cutting tiles to allow for pipes
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Cutting tiles is simple providing you have the correct tools and you follow the right safety precautions. Here we give you some useful tips for tile cutting.

 

Whether you have recently moved house or plan on improving your current home, installing porcelain tiles offers you a world of options in terms of colour, finish and style. Whether you choose high gloss surfaces, vibrant mattes or a natural stone effect, when you are remodelling all or some of your house, it is a difficult task choosing the right products, but also preparing and installing the products too.

Whether you are putting all your creative talents to use or aiming for simple, practical porcelain tiles, you will need to consider how you’re going to get your tiles to look like they have been installed by a professional.

The most important step is thorough preparation of the substrate (walls or floor) then you can start laying the tiles. The bulk of them will be easy to lay but at some point you will actually need to cut some of your porcelain floor tiles or wall tiles. This is a daunting prospect if you’ve never done it before so make sure you order some spare tiles; but with the right tools you will soon get the hang of it if you follow these useful tips.

 

Safety

You must ensure you follow safety precautions when cutting tiles. Serious injuries to hands and eyes can occur if you do not protect yourself properly so always wear protective goggles and gloves when cutting tiles.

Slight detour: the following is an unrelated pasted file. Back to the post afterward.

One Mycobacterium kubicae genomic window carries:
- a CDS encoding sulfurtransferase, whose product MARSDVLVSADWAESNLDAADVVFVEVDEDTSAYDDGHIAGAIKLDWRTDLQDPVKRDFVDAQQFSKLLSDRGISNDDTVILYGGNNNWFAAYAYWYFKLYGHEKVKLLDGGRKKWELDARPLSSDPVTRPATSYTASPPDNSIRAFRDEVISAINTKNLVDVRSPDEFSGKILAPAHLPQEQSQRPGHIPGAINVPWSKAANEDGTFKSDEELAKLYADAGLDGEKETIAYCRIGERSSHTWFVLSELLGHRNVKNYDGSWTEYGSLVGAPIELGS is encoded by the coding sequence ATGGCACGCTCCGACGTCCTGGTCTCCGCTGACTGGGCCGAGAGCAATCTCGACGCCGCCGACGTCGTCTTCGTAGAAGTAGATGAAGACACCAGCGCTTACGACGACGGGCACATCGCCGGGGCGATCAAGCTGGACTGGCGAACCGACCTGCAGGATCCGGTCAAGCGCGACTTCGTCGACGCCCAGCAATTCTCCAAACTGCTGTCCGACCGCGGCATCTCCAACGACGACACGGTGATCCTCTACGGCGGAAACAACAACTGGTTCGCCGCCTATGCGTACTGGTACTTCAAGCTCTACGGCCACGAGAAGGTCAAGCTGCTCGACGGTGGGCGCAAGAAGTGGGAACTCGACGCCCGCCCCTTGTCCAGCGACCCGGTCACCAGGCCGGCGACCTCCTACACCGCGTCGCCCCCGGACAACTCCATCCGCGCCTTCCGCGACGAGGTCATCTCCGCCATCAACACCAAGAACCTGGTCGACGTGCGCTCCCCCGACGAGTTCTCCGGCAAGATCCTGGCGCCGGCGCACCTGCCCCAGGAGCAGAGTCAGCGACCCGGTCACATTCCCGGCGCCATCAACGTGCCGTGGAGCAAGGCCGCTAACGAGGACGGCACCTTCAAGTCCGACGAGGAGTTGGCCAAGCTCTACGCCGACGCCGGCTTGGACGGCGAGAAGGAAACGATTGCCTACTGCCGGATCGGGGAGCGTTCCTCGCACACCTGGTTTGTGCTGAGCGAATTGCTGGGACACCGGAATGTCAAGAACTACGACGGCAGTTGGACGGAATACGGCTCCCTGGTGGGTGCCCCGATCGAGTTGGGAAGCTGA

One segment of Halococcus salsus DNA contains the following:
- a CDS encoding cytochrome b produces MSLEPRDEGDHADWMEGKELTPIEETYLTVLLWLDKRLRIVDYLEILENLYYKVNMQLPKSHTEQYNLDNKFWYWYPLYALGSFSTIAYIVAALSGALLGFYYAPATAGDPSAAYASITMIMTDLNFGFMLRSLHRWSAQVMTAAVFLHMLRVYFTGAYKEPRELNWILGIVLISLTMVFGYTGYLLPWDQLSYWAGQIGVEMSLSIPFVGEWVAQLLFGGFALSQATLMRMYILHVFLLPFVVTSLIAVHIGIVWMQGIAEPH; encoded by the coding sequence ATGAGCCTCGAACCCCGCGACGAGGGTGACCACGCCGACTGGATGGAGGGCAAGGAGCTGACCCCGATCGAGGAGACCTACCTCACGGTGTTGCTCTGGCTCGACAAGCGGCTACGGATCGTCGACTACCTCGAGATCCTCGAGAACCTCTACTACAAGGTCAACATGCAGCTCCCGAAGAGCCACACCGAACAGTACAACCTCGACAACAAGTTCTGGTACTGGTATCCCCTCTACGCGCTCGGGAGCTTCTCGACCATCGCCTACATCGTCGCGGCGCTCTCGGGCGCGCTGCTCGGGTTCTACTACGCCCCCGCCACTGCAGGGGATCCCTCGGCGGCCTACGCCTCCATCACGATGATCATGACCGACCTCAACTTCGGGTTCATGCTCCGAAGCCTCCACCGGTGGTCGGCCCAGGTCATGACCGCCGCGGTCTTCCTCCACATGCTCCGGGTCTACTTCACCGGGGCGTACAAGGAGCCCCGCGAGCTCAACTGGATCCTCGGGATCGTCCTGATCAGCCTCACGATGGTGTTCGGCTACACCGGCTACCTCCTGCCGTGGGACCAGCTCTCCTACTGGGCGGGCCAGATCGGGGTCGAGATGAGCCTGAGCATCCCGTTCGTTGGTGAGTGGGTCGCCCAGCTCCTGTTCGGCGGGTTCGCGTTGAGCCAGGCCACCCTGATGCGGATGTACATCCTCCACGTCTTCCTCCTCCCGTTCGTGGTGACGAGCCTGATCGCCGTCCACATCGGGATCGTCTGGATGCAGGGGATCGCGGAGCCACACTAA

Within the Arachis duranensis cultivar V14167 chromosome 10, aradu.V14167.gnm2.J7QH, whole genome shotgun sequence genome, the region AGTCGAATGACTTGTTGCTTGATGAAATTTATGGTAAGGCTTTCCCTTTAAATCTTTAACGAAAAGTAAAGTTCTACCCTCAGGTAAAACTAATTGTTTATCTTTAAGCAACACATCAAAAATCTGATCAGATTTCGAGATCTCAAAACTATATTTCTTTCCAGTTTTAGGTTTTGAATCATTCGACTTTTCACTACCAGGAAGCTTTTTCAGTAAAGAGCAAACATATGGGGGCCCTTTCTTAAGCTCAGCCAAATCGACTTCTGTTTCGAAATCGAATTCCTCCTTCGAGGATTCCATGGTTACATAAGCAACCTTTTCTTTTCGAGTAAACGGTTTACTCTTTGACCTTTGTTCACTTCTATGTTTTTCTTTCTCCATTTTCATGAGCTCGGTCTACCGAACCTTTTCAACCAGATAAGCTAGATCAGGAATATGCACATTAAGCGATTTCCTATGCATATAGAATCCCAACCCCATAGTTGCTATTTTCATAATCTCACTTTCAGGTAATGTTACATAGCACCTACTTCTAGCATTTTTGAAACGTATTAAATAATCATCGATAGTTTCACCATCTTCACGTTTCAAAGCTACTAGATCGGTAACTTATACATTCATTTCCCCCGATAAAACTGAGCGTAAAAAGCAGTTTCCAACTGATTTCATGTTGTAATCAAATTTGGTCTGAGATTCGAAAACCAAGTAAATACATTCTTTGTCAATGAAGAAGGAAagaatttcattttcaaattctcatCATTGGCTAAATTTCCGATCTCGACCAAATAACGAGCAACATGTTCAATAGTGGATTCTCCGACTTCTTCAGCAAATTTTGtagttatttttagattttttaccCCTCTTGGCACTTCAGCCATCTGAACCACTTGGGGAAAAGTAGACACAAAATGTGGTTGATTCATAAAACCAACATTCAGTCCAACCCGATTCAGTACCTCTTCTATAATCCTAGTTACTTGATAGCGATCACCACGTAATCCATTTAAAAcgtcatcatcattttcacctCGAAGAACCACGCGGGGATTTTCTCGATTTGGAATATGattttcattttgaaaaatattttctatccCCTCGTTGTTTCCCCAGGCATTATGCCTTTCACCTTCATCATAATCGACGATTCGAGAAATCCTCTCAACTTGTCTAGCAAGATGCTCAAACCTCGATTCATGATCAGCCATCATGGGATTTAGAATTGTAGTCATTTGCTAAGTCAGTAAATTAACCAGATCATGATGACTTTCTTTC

The right tools

One of the most popular tools for cutting tiles is a wet saw which creates accurate cuts on many types of tile. However, porcelain tiles are a very hard form of ceramic tile used as internal and external flooring and will often need to be sanded after cutting because very sharp edges can be created by saws. If the edge will be covered by, for instance, a piece of sanitary ware such as the WC or basin pedestal then it isn’t a problem, but if it will be exposed it could be dangerous if not sanded to a smooth finish. Sanding can be done with a sanding stone or with an angle grinder and the appropriate attachment.

 

Dealing with curves

If you have to cut around a curve start by making a cardboard template or a flexible wire template for the shape you want, stick that to the tile, mark the shape with a non-permanent marker pen then use your wet saw to cut the tile.

You can also use something like a snap cutter for creating curves if your tiles are ceramic or some of the less hard types of porcelain but this is quite a laborious task although it may be easier to use this method if the shape you need to cut is awkward or irregular. Think about which cuts you will have to make when you are planning the layout of your tiles and ensure you keep cuts to a minimum and avoid difficult shaped cuts wherever possible.

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